„Non, pas ce soir, j’ai mal à la tête“ / Lysistrata by Aristophane – Picasso

… reblogged …

ART & Thoughts

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Lysistrata offers readers several examples of different types of women through dialogue and actions. One the one hand, the main character, Lysistrata, is very powerful and an excellent, moving speaker. The other women that surround Lysistrata are rather the opposite; the don’t care to engage in politics once the possibility of sex is revoked and for the most part, many of them seem to fit to fit the mold of a stereotypical woman of the time—housebound and dutiful to her husband.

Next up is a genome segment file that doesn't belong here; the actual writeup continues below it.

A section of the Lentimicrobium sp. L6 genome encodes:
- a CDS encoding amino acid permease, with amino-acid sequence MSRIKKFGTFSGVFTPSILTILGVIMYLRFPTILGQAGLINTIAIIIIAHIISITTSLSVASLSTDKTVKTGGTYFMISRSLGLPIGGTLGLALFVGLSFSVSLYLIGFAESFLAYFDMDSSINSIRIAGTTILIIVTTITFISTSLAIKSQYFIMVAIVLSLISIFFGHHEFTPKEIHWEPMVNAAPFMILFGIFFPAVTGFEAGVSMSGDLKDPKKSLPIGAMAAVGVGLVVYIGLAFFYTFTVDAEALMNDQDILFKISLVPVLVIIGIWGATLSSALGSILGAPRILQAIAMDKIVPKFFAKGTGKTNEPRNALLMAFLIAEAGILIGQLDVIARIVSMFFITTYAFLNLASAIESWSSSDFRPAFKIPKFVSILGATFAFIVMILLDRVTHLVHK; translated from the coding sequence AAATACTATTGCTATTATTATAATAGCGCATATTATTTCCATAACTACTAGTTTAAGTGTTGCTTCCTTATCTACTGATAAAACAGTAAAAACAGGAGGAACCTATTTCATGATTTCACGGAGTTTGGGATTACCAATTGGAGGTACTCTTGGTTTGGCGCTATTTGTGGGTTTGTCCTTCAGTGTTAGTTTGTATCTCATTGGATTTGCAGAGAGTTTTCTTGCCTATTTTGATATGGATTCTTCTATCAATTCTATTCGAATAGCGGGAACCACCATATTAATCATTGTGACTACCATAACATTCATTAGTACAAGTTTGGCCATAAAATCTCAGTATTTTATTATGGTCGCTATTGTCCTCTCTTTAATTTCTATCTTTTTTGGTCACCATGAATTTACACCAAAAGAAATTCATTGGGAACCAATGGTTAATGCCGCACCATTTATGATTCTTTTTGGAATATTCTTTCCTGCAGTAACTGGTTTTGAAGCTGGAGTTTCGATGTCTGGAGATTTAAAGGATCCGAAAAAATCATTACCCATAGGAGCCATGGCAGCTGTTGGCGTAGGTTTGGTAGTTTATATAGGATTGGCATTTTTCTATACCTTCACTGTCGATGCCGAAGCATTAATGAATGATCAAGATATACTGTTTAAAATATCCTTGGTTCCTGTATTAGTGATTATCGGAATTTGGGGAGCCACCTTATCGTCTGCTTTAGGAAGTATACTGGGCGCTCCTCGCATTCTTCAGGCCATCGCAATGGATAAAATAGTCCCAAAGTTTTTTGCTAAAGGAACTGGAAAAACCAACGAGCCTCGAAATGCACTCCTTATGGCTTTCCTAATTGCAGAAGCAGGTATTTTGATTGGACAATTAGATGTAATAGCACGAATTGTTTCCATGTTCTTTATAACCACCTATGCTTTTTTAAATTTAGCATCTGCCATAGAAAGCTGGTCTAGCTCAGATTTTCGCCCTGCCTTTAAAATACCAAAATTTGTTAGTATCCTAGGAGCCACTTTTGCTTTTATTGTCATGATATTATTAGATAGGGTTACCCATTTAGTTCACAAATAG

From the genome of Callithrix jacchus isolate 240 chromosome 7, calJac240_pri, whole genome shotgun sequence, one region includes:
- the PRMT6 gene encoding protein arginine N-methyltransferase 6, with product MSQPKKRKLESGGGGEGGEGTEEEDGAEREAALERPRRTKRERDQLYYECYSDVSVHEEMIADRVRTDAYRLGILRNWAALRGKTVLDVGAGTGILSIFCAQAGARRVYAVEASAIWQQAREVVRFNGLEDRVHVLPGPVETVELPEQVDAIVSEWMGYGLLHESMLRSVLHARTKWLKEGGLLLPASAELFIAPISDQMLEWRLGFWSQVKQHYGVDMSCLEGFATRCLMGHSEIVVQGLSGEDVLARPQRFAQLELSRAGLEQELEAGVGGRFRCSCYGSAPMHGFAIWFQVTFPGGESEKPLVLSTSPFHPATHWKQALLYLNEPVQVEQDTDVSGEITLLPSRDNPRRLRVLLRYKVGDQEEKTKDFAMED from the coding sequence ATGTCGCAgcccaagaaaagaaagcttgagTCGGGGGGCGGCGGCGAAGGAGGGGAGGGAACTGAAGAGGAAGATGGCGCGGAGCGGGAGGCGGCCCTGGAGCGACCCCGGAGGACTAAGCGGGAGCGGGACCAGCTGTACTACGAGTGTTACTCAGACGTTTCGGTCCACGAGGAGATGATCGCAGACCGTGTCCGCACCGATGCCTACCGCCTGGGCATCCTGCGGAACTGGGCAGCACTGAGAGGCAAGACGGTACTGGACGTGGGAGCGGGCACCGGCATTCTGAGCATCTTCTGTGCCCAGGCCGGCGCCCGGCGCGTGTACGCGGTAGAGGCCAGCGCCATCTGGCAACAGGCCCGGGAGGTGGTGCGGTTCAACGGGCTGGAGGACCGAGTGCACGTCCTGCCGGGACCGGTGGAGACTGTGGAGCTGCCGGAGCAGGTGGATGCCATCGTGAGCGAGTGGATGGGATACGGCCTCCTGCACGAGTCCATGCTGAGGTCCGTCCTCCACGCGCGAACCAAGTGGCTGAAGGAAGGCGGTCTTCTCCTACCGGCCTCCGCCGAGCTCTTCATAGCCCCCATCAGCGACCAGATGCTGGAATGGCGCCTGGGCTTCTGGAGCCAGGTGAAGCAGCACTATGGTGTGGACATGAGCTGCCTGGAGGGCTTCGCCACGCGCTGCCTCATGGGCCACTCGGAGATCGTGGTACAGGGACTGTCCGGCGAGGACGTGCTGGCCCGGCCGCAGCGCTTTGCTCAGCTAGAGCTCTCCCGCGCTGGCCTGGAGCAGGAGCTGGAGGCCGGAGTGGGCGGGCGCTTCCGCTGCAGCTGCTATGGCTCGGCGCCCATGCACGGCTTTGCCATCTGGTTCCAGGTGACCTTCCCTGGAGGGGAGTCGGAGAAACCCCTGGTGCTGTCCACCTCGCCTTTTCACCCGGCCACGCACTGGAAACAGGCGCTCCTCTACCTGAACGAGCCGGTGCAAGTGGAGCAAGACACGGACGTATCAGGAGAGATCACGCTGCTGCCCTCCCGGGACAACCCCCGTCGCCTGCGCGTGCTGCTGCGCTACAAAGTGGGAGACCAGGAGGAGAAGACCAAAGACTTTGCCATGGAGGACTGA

By presenting readers with a strong central female character, Aristophanes is showing both sides of women—the influential and the subservient. While Lysistrata is unquestionably the ring-leader of the political movement, there are elements of her character that are more masculine than the other females we encounter, which serves to lend this tale some degree of credibility since male (and likely female) audiences of the time would have found the…

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